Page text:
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RAM doesn't pass POST

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I have an old MSI H61M-E23 motherboard. i bought RAM, it didn't work a few times and then yes, for a few months.
I touched the RAM accidentally, took it in and out, used the old modules-nothing. it felt the RAM only once and then didn't work again.
Are these signs that the motherboard dies?
What can i do, if at all, to save it?

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11 hours ago, Karol said:

I touched the RAM accidentally, took it in and out, used the old modules-nothing.

Did you do all these operations with the PSU turned off for at least some 10 sec? How good are the board's capacitors nowadays?

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The PSU was working, but i didn't touch the contacts. i moved some parts inside (HD) and i think that i merelly touched the inserted RAM.

Anyway, maybe even the turning off and on of the computer did that, since that is what happened the first time i bought the new RAM, a few mounths ago and now again. i took out and stuck back in the RAM modules, even used the old ones and only one time it recognized.

It's like a machine barely working, and even when you touch something-it breaks.

Why should be the PSU closed for some time before starting again, which capacitors should i check, the mother-board's? and how?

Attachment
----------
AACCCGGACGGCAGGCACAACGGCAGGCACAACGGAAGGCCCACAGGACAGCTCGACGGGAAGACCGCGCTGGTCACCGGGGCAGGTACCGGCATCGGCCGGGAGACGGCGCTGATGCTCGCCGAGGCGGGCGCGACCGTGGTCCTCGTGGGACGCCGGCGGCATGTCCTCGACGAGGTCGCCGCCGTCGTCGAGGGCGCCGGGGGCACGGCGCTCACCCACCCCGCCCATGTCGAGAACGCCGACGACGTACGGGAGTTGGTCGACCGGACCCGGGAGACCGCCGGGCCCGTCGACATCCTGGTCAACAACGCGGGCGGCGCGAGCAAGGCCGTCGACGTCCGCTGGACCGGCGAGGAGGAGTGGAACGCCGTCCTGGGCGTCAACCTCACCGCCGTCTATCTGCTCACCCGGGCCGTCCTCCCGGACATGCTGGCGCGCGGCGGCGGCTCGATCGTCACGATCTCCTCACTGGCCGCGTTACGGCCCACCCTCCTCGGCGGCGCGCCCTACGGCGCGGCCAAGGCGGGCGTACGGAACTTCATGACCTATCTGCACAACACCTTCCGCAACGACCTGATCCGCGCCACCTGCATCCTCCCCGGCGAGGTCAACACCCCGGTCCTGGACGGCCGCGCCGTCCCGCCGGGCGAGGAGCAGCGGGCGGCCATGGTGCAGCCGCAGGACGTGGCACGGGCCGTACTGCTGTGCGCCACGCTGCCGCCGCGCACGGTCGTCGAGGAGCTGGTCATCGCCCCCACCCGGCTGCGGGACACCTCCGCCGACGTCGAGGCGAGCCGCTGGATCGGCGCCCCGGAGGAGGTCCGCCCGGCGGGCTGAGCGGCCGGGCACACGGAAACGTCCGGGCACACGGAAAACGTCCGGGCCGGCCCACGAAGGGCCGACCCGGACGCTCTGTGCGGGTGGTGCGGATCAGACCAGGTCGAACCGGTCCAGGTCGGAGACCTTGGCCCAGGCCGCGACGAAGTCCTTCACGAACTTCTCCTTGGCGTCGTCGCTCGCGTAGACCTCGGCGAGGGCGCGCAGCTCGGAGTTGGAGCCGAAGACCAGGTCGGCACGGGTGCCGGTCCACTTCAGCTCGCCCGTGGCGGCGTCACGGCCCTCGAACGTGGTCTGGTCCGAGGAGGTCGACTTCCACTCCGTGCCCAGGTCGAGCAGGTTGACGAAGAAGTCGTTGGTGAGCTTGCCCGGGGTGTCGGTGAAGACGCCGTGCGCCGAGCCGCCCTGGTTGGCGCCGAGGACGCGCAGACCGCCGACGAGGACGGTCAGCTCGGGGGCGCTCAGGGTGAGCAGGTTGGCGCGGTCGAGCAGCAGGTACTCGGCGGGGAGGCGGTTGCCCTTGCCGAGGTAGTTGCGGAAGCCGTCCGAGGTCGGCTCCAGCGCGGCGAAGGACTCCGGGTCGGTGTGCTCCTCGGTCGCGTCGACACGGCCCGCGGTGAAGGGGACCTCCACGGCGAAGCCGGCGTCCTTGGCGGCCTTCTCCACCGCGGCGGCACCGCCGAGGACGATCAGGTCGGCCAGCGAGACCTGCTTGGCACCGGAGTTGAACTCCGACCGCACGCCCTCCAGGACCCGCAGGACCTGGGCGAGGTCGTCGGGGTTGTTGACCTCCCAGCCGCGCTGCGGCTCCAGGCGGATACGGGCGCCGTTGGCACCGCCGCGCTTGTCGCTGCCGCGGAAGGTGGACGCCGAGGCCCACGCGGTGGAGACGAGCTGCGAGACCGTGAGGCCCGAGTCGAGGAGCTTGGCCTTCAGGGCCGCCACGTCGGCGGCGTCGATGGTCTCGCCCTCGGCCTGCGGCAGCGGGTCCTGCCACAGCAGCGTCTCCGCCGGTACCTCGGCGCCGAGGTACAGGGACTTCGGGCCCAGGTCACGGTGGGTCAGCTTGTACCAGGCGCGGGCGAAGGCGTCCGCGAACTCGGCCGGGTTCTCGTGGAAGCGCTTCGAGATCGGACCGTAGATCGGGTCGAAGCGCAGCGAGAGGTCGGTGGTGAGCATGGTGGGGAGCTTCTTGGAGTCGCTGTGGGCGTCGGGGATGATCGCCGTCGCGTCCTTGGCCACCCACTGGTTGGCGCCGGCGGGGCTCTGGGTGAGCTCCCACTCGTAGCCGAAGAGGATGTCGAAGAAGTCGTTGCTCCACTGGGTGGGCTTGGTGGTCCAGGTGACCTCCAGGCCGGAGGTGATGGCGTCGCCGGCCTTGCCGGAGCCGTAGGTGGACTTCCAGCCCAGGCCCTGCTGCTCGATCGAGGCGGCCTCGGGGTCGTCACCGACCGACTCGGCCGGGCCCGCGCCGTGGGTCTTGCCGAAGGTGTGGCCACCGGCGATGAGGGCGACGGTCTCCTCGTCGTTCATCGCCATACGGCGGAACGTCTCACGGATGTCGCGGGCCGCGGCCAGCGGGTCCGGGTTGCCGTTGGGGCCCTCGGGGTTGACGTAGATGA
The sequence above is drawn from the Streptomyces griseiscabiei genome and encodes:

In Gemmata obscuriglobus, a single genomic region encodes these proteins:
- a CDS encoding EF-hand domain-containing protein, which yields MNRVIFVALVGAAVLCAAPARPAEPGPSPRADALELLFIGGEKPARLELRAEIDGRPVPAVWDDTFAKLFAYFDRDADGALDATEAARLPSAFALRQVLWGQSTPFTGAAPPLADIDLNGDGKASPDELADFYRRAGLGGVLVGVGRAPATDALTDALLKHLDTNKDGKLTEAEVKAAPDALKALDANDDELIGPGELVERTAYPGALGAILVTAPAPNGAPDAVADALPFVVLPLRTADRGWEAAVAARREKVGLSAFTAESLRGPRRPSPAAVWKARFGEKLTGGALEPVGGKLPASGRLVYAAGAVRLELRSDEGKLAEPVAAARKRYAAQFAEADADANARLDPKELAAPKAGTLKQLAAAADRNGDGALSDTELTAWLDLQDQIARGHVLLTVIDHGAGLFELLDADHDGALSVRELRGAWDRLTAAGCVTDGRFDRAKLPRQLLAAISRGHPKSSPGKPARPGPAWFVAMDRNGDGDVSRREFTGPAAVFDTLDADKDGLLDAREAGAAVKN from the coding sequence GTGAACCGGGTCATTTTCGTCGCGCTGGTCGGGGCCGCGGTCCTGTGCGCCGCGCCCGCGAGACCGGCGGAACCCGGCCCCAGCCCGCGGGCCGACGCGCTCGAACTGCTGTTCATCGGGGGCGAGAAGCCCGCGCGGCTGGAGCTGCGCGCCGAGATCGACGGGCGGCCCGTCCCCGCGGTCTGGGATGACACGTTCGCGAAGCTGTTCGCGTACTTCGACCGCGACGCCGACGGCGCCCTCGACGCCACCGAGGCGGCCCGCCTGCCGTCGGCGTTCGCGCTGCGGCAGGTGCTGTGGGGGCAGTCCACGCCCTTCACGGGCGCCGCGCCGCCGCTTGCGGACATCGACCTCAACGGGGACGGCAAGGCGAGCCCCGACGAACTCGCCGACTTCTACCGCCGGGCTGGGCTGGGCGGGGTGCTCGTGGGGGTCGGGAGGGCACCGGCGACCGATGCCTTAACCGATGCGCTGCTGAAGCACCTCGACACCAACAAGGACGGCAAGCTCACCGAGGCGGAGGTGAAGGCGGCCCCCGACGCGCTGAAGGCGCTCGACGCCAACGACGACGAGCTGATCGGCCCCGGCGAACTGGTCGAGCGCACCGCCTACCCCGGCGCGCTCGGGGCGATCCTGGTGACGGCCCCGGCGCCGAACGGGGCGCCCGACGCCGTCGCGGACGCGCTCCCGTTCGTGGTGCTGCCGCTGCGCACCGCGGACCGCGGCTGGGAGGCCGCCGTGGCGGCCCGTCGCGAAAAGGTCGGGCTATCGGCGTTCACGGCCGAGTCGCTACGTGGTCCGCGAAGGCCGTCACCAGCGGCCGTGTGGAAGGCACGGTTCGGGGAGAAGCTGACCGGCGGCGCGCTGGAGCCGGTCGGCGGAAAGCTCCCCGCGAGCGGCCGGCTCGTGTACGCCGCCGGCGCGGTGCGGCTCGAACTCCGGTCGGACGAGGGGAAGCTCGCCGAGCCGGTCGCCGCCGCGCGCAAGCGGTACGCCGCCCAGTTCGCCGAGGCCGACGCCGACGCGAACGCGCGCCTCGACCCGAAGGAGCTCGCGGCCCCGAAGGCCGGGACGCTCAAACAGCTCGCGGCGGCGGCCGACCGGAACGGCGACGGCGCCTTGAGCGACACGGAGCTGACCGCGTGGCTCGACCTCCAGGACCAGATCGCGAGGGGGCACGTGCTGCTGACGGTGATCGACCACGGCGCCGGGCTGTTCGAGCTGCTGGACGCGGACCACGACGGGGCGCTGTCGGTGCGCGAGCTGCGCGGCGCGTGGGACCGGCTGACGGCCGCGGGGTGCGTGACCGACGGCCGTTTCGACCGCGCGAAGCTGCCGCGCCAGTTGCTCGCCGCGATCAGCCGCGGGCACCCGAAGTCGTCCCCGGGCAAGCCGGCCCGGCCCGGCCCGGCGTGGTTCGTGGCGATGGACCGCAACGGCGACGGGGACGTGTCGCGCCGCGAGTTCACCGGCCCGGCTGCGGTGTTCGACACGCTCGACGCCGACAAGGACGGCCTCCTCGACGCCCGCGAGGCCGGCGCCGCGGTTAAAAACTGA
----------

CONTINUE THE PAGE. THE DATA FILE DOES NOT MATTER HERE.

I got a suggestion, from an other forum, to take the CMOS's battery out and put back in order to reset the CMOS. curiously, i did that twice-and in both times the computer worked afterwards (it didn't after i sut doun and started again, a few times, after the first CMOS's refresh, and it worked immediatelly after the second CMOS's refresh)

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Generally speaking, capacitors should be seen as "quick-self-discharging accumulators", when the power is on they are fed some voltage and thus they hold a charge and after the power is switched off this charge fades a way, in a time (that depends mainly from the capacitor value) that may go from fractions of a second up to several seconds for larger (electrolytic) ones.

The rule of the thumb is to wait some 10 seconds after having disconnected power (physically disconnect the plug, as common ATX power supply are always partially "on", even if they are switched off :w00t: for a part of the circuits).

The idea is that by fiddling in the inside of a just switched off PC you may (besides getting an electrical shock, which is not the case unless you touch a capacitor inside the PSU that may be storing mains level voltage) you can inadvertedly give (say) bridge a 12V to a component that should have 3.3V or 5V with the risk of "frying" it.

Taking the CMOS battery out, wait some time like 5 minutes or so, and then re-connect it should do a CMOS reset, it may be unneeded but it won't make any damage.

As well, (again with the PC disconnected from mains for at least a few seconds) removing and cleaning thoroughly the RAM sticks contacts may not fix anything but it won't make damage:


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